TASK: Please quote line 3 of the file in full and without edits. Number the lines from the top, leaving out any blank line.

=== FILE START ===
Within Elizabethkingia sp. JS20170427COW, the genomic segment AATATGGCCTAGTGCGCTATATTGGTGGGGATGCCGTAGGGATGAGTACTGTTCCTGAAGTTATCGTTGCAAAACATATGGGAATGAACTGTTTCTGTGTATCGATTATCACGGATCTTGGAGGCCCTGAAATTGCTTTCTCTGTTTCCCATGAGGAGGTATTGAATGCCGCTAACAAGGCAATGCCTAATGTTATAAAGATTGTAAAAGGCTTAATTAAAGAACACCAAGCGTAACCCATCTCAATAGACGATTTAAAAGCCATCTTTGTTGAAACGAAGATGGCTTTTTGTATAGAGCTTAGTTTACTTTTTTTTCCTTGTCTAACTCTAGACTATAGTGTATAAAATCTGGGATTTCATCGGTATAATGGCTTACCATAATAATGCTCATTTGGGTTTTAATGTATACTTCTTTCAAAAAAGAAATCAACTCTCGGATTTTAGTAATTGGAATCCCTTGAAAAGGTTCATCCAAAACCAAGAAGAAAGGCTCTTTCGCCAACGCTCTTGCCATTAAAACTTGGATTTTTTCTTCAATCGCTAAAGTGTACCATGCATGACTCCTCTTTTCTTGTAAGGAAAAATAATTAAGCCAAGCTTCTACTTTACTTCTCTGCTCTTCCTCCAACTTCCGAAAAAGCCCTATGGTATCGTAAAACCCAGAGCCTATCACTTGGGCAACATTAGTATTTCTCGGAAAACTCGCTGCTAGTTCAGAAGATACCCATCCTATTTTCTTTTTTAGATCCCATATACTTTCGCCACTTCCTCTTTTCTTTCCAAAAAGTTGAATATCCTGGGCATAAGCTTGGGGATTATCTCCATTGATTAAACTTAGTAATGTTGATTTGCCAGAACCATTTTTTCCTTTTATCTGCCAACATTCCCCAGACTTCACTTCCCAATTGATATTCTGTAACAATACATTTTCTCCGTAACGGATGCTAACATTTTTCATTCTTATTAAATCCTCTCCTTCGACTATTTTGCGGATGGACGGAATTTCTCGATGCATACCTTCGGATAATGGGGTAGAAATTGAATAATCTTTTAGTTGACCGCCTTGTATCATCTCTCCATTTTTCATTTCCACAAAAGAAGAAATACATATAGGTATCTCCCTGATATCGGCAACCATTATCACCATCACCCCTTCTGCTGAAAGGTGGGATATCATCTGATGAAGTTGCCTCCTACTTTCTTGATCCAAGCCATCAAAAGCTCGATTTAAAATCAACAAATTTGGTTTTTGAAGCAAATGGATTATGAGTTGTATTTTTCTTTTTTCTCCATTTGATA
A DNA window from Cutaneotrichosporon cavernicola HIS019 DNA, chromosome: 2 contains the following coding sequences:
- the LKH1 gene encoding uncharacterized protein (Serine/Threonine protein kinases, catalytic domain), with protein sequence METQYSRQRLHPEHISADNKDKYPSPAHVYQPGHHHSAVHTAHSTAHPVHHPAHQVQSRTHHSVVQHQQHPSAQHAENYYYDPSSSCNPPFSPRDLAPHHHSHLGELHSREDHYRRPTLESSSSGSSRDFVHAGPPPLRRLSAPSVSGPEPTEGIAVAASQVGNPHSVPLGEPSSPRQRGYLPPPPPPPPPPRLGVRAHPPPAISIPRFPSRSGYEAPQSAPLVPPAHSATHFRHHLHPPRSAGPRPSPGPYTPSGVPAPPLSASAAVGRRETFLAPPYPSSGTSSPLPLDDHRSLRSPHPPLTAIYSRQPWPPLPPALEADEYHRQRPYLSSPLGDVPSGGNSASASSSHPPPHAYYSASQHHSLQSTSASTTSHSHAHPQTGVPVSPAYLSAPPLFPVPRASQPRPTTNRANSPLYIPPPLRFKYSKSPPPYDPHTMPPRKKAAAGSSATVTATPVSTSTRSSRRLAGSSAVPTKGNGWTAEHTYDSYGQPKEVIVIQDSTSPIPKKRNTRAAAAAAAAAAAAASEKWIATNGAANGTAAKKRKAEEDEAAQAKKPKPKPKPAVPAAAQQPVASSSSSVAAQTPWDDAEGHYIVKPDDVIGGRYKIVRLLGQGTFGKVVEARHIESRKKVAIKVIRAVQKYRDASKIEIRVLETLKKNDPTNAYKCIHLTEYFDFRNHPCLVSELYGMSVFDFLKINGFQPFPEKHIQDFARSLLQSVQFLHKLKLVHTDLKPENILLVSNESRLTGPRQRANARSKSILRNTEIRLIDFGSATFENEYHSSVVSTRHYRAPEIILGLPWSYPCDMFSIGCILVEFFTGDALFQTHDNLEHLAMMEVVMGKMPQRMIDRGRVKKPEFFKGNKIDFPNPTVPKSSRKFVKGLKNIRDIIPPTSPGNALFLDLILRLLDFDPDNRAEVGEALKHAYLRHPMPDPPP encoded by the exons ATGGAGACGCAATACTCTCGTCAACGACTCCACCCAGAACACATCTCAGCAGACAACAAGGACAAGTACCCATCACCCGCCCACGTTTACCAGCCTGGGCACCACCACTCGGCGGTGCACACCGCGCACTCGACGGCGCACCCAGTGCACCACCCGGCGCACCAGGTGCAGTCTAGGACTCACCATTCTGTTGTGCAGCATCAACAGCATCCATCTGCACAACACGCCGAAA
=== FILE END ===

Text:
- the LKH1 gene encoding uncharacterized protein (Serine/Threonine protein kinases, catalytic domain), with protein sequence METQYSRQRLHPEHISADNKDKYPSPAHVYQPGHHHSAVHTAHSTAHPVHHPAHQVQSRTHHSVVQHQQHPSAQHAENYYYDPSSSCNPPFSPRDLAPHHHSHLGELHSREDHYRRPTLESSSSGSSRDFVHAGPPPLRRLSAPSVSGPEPTEGIAVAASQVGNPHSVPLGEPSSPRQRGYLPPPPPPPPPPRLGVRAHPPPAISIPRFPSRSGYEAPQSAPLVPPAHSATHFRHHLHPPRSAGPRPSPGPYTPSGVPAPPLSASAAVGRRETFLAPPYPSSGTSSPLPLDDHRSLRSPHPPLTAIYSRQPWPPLPPALEADEYHRQRPYLSSPLGDVPSGGNSASASSSHPPPHAYYSASQHHSLQSTSASTTSHSHAHPQTGVPVSPAYLSAPPLFPVPRASQPRPTTNRANSPLYIPPPLRFKYSKSPPPYDPHTMPPRKKAAAGSSATVTATPVSTSTRSSRRLAGSSAVPTKGNGWTAEHTYDSYGQPKEVIVIQDSTSPIPKKRNTRAAAAAAAAAAAAASEKWIATNGAANGTAAKKRKAEEDEAAQAKKPKPKPKPAVPAAAQQPVASSSSSVAAQTPWDDAEGHYIVKPDDVIGGRYKIVRLLGQGTFGKVVEARHIESRKKVAIKVIRAVQKYRDASKIEIRVLETLKKNDPTNAYKCIHLTEYFDFRNHPCLVSELYGMSVFDFLKINGFQPFPEKHIQDFARSLLQSVQFLHKLKLVHTDLKPENILLVSNESRLTGPRQRANARSKSILRNTEIRLIDFGSATFENEYHSSVVSTRHYRAPEIILGLPWSYPCDMFSIGCILVEFFTGDALFQTHDNLEHLAMMEVVMGKMPQRMIDRGRVKKPEFFKGNKIDFPNPTVPKSSRKFVKGLKNIRDIIPPTSPGNALFLDLILRLLDFDPDNRAEVGEALKHAYLRHPMPDPPP encoded by the exons ATGGAGACGCAATACTCTCGTCAACGACTCCACCCAGAACACATCTCAGCAGACAACAAGGACAAGTACCCATCACCCGCCCACGTTTACCAGCCTGGGCACCACCACTCGGCGGTGCACACCGCGCACTCGACGGCGCACCCAGTGCACCACCCGGCGCACCAGGTGCAGTCTAGGACTCACCATTCTGTTGTGCAGCATCAACAGCATCCATCTGCACAACACGCCGAAA